http://www.ncbi.nlm.nih.gov/pubmed/21846731

    This I believe is open access

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  24. Dear Vasilis

    perhaps you find this helpful- from the discussion of our recent Neurology paper (Tzartos et al.(2012),Neurology, 3;78(1):15-23):

    Though the possible roles of viruses in the pathogenesis
    of MS have been discussed for many years, there are conflicting recent reports on EBV infection in the MS brain. Our findings are in line with previous reports, which describe the presence of EBER- cells in the MS lesions and the observation that active EBV infection is not a characteristic feature of the MS brain. However, our study included a novel preselection strategy and focused only on white matter MS lesions rather than meningeal areas. We believe that there are 2 primary reasons for the discrepancies in previous reports: the sensitivity and specificity of the methodology and the clinical material used. Techniques such as PCR, albeit very sensitive, are dependent on the quality of the extracted DNA, which is generally very poor from formalinfixed tissues and amplification of larger fragments of EBV (300 bp) is not consistently possible. In this context, using EBER-ISH is highly favored. However, during the establishment of the EBER-ISH methodology, we have identified that factors such as tissue digestion, probe design, labeling of EBER probes, amount of probe used, microwave heating prior to overnight hybridization, and the stringency washes posthybridization influenced its sensitivity and specificity. Our probe targets EBER1 and EBER2 in contrast to all the other studies. With our optimized protocol, we have consistently been able to detect as little as a few EBV-infected lymphocytes in entire sections.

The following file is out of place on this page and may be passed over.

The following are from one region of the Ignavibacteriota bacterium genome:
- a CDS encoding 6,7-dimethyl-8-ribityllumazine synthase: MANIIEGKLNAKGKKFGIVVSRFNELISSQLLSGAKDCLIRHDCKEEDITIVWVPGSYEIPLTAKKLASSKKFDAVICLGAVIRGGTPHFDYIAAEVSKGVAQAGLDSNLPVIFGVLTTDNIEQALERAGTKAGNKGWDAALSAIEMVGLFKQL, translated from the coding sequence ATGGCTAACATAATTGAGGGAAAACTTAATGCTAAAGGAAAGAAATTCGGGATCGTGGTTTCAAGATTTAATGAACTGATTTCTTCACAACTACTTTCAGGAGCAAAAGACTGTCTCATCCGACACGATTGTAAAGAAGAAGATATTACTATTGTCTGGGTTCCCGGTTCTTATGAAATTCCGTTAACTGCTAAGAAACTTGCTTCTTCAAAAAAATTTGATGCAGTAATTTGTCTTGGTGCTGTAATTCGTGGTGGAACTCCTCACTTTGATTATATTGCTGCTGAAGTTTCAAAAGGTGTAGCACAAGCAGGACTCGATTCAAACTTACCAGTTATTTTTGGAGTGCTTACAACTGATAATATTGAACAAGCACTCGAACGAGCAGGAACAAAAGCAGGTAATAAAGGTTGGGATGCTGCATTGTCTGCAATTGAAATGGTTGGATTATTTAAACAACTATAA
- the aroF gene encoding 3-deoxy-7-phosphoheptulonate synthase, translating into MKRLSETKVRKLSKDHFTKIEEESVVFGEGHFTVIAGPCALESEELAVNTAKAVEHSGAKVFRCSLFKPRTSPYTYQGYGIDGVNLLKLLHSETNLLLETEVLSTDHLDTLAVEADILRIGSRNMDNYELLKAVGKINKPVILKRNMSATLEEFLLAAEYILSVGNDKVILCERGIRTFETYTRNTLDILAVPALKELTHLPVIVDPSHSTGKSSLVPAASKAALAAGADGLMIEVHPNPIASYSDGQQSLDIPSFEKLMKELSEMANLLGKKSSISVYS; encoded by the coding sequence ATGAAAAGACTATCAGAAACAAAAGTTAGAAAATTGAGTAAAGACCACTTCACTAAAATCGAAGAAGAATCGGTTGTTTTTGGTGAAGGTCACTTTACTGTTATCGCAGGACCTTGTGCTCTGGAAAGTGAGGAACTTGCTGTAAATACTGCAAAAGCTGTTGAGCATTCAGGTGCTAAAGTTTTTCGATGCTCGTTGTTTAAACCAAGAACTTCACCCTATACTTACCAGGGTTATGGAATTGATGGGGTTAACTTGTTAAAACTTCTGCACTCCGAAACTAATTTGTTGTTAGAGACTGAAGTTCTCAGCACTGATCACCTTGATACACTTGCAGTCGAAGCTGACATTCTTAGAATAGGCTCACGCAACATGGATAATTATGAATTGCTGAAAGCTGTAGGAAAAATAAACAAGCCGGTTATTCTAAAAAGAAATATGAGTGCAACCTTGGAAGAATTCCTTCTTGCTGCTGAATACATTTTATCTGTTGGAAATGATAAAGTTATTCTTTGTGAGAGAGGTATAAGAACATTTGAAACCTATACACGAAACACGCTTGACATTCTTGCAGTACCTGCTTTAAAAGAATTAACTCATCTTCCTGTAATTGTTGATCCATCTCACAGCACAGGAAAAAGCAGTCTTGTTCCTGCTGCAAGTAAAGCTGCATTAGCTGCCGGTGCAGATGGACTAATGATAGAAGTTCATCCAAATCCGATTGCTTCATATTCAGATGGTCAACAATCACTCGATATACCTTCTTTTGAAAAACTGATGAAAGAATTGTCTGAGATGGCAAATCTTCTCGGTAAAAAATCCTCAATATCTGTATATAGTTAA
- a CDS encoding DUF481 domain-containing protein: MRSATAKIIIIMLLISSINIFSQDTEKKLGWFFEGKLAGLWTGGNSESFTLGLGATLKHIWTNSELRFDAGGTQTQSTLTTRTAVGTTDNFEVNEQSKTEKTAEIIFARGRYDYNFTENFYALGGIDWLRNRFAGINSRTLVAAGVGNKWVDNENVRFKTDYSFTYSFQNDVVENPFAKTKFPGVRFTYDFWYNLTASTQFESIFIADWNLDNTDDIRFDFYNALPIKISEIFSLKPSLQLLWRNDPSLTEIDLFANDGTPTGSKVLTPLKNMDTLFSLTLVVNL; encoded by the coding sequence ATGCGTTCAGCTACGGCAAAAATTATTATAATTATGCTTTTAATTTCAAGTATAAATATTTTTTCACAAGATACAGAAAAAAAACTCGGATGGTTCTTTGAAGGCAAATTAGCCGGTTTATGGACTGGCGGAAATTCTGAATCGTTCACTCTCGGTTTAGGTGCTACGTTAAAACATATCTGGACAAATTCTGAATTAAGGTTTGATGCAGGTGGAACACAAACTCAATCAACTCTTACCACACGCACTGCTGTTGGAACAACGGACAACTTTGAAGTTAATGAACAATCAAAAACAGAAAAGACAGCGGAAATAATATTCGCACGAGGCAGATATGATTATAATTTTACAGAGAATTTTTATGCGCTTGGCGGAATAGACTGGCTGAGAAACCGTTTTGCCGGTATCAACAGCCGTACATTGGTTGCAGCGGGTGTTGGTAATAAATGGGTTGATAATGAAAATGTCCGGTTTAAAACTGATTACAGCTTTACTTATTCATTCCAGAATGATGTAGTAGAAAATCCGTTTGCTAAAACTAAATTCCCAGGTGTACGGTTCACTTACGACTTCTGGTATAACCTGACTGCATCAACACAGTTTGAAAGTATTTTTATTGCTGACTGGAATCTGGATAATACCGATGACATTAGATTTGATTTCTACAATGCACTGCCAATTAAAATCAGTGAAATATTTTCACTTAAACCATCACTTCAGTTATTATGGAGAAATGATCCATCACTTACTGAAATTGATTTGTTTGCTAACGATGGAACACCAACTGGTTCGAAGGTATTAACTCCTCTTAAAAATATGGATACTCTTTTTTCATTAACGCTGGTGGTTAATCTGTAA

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  25. Understood. But how did you get away with this (from the MouseDoc's link)?

    "Recent studies have, however, shown a function for EBERs in the cytoplasm, and secretion of EBERs via cytoplasmic vesicles or as La-EBER protein–RNA complexes may be physiological, thus weakening this strict diagnostic criterion"

    Sorry, for my poor understanding of your field, but what makes you sure that what you detected were really some EBV products?

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  26. The detection of small non-coding RNAs of EBV (EBERs) by in-situ hybridisation is the gold standard for EBV detection in the cancer field. We can learn a lot from this field and have been working closely with cancer/EBV labs, which I think is paramount to get the technology right.

    In the cancer field, EBER signal in the nucleus of an infected cell is considered specific.

    "However (and that is what you cited and now makes sense) recent studies have, however, shown a function for EBERs in the cytoplasm, and secretion of EBERs via cytoplasmic vesicles or as La-EBER protein–RNA complexes may be physiological, thus weakening this strict diagnostic criterion"